20. wcman says:
    Feb 15, 2017 3:00 PM
    The problem as I see it is keeping a player out because of something unrelated to his play on the field. The HOF is full of drug addicts, players with personality issues and even a murderer. It also features players who probably don’t deserve to be there based on their on field accomplishments but who were well liked enough that voters eventually felt the urge to honor them. The HOF is no longer about Football and the accomplishments on the field. Instead it’s become a debate about morals and behavior while ignoring on field greatness. Anyone who watched TO play could say he was a jerk and self absorbed, but you couldn’t deny the fact he was usually the most talented player on the field and forced defenses to change how they played to account for him. That is the definition of a HOF player imo.
    _______________________________________

    The flaw in your logic is that he is being kept out because of his actions as a teammate while on the clock, so he should be judged by those actions. Drug use and all that other stuff isn’t related to his ability to be a teammate or help his team win or lose games (short of PEDs or unless those things became a distraction to the team, like showing up high and screwing up your plays or getting hurt).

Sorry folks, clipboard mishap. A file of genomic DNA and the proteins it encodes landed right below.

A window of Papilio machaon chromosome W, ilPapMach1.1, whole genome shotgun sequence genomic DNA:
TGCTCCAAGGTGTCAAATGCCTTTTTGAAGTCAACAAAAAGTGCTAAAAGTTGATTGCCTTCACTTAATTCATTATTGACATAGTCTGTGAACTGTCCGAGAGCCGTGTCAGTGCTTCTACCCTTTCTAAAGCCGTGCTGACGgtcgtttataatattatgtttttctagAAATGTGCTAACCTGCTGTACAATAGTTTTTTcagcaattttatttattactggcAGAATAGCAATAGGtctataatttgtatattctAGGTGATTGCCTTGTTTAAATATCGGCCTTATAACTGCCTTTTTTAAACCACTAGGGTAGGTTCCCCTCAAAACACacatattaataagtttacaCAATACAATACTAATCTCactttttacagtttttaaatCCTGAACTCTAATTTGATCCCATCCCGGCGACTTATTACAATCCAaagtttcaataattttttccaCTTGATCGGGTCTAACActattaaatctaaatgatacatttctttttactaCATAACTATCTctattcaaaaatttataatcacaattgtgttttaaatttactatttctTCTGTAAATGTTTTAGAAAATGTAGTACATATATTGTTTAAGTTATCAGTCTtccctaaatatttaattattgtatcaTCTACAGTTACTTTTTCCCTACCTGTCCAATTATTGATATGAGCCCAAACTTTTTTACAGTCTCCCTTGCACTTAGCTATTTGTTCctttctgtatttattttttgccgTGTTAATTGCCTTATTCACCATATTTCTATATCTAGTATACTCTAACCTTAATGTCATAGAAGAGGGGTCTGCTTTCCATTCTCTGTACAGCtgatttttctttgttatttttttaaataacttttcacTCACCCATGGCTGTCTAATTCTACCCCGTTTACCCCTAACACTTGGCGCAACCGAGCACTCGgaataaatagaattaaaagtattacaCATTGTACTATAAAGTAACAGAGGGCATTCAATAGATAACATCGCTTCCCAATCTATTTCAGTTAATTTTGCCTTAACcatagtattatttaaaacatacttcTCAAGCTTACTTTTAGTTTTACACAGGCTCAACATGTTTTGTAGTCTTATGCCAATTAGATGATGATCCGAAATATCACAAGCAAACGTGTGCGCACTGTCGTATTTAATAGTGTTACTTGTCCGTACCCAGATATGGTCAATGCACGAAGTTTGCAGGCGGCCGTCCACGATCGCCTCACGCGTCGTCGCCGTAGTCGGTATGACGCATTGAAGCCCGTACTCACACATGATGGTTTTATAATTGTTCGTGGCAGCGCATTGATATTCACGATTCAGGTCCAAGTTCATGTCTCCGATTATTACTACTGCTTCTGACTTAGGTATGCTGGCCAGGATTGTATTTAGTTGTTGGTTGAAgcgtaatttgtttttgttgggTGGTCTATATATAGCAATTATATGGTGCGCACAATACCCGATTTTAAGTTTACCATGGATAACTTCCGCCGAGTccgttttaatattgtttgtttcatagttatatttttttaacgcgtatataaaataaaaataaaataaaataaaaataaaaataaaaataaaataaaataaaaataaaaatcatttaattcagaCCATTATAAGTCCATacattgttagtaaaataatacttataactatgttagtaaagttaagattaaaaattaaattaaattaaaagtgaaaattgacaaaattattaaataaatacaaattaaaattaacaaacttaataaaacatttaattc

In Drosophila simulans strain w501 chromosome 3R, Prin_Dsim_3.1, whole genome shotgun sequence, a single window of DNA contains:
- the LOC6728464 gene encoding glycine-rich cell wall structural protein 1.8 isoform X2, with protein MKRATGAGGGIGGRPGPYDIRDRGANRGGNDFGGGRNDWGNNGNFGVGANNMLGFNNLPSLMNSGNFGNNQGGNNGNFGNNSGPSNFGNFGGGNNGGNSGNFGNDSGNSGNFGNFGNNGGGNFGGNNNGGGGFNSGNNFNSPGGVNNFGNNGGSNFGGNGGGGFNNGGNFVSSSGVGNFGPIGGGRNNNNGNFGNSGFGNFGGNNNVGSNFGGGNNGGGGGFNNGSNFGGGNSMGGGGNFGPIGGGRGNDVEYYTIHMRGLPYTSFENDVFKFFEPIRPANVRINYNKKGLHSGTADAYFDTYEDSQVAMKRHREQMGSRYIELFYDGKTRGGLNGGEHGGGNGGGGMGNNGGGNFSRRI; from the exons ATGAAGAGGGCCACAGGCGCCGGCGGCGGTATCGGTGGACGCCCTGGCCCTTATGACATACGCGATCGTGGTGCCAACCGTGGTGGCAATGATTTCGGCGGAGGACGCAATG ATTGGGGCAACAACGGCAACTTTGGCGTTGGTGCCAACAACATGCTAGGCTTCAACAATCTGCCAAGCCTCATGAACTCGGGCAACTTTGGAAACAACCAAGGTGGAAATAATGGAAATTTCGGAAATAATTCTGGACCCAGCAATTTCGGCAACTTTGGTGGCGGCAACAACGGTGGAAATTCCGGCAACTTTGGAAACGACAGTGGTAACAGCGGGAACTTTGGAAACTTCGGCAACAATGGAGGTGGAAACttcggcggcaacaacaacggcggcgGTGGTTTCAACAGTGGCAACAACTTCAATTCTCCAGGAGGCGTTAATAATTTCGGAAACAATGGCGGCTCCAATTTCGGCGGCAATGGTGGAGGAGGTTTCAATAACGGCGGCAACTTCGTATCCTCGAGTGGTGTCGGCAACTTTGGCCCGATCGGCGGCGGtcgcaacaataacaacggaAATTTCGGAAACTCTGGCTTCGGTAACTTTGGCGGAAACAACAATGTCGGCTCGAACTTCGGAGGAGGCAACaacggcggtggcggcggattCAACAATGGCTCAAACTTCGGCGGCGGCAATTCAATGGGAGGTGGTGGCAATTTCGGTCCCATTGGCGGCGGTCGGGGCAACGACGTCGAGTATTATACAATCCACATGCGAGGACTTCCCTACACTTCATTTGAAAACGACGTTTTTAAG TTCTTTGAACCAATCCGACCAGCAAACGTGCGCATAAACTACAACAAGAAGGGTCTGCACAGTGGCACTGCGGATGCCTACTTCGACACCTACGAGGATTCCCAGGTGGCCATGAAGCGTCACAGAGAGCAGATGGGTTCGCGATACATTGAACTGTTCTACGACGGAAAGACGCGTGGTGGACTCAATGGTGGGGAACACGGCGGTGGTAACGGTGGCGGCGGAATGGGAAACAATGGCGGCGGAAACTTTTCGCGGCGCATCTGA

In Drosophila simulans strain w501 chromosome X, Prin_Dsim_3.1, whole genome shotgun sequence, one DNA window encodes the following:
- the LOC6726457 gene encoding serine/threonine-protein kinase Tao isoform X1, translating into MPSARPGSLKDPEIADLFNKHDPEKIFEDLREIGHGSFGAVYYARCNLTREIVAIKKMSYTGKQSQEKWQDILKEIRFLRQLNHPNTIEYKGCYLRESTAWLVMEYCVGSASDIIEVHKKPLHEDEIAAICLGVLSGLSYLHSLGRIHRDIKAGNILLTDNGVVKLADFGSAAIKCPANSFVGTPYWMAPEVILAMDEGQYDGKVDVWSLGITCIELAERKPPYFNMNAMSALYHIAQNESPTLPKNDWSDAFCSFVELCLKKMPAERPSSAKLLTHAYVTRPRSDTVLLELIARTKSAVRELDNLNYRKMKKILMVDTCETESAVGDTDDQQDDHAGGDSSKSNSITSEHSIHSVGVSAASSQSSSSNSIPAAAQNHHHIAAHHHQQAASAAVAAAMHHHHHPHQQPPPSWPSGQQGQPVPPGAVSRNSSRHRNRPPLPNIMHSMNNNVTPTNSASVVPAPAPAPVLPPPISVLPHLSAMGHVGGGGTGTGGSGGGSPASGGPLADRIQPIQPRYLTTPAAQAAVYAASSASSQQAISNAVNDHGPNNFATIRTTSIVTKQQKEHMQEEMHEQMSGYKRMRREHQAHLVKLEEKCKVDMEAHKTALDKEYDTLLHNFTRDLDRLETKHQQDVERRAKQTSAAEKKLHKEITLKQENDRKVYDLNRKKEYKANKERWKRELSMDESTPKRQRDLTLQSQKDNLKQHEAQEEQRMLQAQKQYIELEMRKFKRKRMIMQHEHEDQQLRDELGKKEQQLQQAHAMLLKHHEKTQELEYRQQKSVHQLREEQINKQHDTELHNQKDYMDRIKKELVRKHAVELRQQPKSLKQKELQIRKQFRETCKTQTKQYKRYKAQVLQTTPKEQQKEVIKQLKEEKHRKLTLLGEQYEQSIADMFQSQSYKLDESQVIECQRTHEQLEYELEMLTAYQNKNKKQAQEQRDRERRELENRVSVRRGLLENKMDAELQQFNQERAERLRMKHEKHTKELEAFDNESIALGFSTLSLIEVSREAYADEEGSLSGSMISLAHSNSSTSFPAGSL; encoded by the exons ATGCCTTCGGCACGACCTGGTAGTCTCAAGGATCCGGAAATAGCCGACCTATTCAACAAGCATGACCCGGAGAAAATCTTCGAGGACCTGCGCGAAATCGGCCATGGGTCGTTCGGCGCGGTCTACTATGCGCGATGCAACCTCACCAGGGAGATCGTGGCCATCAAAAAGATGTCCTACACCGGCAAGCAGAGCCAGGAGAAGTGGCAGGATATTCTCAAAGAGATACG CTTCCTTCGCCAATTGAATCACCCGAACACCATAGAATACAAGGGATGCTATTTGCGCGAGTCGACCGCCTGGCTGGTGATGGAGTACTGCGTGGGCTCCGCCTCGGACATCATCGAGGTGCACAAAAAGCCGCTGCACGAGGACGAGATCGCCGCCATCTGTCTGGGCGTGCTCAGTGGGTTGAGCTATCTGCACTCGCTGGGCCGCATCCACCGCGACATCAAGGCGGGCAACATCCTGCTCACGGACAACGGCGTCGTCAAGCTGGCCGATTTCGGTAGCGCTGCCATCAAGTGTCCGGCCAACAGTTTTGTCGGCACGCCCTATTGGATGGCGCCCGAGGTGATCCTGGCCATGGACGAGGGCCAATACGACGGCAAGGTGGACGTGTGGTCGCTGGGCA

No one is saying guys who were raging alcoholics shouldn’t be in…as long as their drinking and partying doesn’t affect their play or their ability to be a good teammate then, to each his own. When they start impacting the team, then they are football related.

Leave a Reply

You must be logged in to leave a comment. Not a member? Register now!